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Prevalence and clinical outcome of subclinical bacteriuria in female dogs

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  • 1 Department of Medical Sciences, School of Veterinary Medicine, University of Wisconsin, Madison, WI 53706.
  • | 2 Clinical Pathology Laboratory, Veterinary Medical Teaching Hospital, School of Veterinary Medicine, University of Wisconsin, Madison, WI 53706.
  • | 3 Department of Medical Sciences, School of Veterinary Medicine, University of Wisconsin, Madison, WI 53706.
  • | 4 Department of Medical Sciences, School of Veterinary Medicine, University of Wisconsin, Madison, WI 53706.

Abstract

Objective—To determine the prevalence of subclinical bacteriuria and its natural clinical course over a 3-month period in healthy female dogs.

Design—Observational, prospective, cross-sectional study.

Animals—101 healthy client-owned female dogs.

Procedures—In all dogs, screening clinicopathologic tests and bacteriologic culture of urine were performed. In culture-positive dogs, subclinical bacteriuria was confirmed by 2 positive culture results within 2 weeks and dogs were reevaluated at 3 months.

Results—The prevalence of subclinical bacteriuria in healthy female dogs was 9 of 101 (8.9%). Three-month follow-up data were available for 8 of 9 dogs with subclinical bacteriuria. Four dogs had persistent bacteriuria, and 4 had transient bacteriuria. No dogs with subclinical bacteriuria developed clinical signs during the 3-month observation period. Subclinical bacteriuria was diagnosed in 6 of 51 (12%) young and middle-aged dogs and 3 of 50 (6.0%) senior and geriatric dogs. No significant difference was found in the prevalence of subclinical bacteriuria with age.

Conclusions and Clinical Relevance—Results suggested that subclinical bacteriuria is a nonprogressive condition in healthy female dogs and can be persistent or transient. No significant difference in the prevalence of subclinical bacteriuria in young and middle-aged dogs versus senior and geriatric dogs was detected. No dogs with subclinical bacteriuria developed clinical signs requiring antimicrobial treatment during the 3-month observation period. Healthy female dogs with subclinical bacteriuria may be a population of dogs in which antimicrobial treatment is unnecessary.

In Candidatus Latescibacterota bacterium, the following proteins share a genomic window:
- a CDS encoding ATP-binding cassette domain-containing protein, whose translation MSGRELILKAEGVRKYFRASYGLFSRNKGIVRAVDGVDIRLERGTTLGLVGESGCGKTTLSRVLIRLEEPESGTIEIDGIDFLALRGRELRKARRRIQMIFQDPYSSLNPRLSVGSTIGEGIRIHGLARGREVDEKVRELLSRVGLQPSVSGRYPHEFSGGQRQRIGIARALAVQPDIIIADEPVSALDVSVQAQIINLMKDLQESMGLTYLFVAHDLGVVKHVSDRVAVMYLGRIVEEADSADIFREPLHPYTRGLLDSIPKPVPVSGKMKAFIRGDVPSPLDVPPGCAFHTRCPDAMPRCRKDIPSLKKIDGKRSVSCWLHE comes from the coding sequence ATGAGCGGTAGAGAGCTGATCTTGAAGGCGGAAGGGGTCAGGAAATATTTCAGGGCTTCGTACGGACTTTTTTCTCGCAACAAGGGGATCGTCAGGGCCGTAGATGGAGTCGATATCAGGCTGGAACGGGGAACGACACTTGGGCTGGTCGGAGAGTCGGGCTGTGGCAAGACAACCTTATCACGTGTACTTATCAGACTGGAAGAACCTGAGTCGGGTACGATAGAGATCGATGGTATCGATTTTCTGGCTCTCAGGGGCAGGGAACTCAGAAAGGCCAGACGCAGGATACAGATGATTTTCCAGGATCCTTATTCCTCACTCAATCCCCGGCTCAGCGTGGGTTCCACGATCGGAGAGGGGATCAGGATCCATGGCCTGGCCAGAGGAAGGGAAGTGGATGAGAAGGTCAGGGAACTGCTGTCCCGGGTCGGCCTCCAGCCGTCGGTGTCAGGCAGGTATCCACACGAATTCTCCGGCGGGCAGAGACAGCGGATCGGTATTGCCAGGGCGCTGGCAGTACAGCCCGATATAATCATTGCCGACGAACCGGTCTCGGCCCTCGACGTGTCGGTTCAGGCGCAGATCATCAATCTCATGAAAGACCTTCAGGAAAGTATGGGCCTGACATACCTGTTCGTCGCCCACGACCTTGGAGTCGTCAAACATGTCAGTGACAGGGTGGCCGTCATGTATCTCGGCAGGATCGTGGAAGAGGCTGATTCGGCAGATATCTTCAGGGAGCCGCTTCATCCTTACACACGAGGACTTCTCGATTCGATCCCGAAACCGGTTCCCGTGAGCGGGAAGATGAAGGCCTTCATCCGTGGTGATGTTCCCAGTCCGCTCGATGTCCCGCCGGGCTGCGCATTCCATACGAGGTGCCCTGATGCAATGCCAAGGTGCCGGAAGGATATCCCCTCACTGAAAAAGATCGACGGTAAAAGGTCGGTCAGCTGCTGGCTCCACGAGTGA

Abstract

Objective—To determine the prevalence of subclinical bacteriuria and its natural clinical course over a 3-month period in healthy female dogs.

Design—Observational, prospective, cross-sectional study.

Animals—101 healthy client-owned female dogs.

Procedures—In all dogs, screening clinicopathologic tests and bacteriologic culture of urine were performed. In culture-positive dogs, subclinical bacteriuria was confirmed by 2 positive culture results within 2 weeks and dogs were reevaluated at 3 months.

Results—The prevalence of subclinical bacteriuria in healthy female dogs was 9 of 101 (8.9%). Three-month follow-up data were available for 8 of 9 dogs with subclinical bacteriuria. Four dogs had persistent bacteriuria, and 4 had transient bacteriuria. No dogs with subclinical bacteriuria developed clinical signs during the 3-month observation period. Subclinical bacteriuria was diagnosed in 6 of 51 (12%) young and middle-aged dogs and 3 of 50 (6.0%) senior and geriatric dogs. No significant difference was found in the prevalence of subclinical bacteriuria with age.

Conclusions and Clinical Relevance—Results suggested that subclinical bacteriuria is a nonprogressive condition in healthy female dogs and can be persistent or transient. No significant difference in the prevalence of subclinical bacteriuria in young and middle-aged dogs versus senior and geriatric dogs was detected. No dogs with subclinical bacteriuria developed clinical signs requiring antimicrobial treatment during the 3-month observation period. Healthy female dogs with subclinical bacteriuria may be a population of dogs in which antimicrobial treatment is unnecessary.

Contributor Notes

Dr. Wan's present address is Veterinary Referral and Critical Care, 1596 Hockett Rd, Manakin-Sabot, VA 23103.

Presented in abstract form at the 2nd International Society for Companion Animal Infectious Diseases Symposium, San Francisco, November 2012.

The authors thank Dr. Karen Hershberger-Braker for assistance in study recruitment.

Address correspondence to Dr. Viviano (viviano@svm.vetmed.wisc.edu).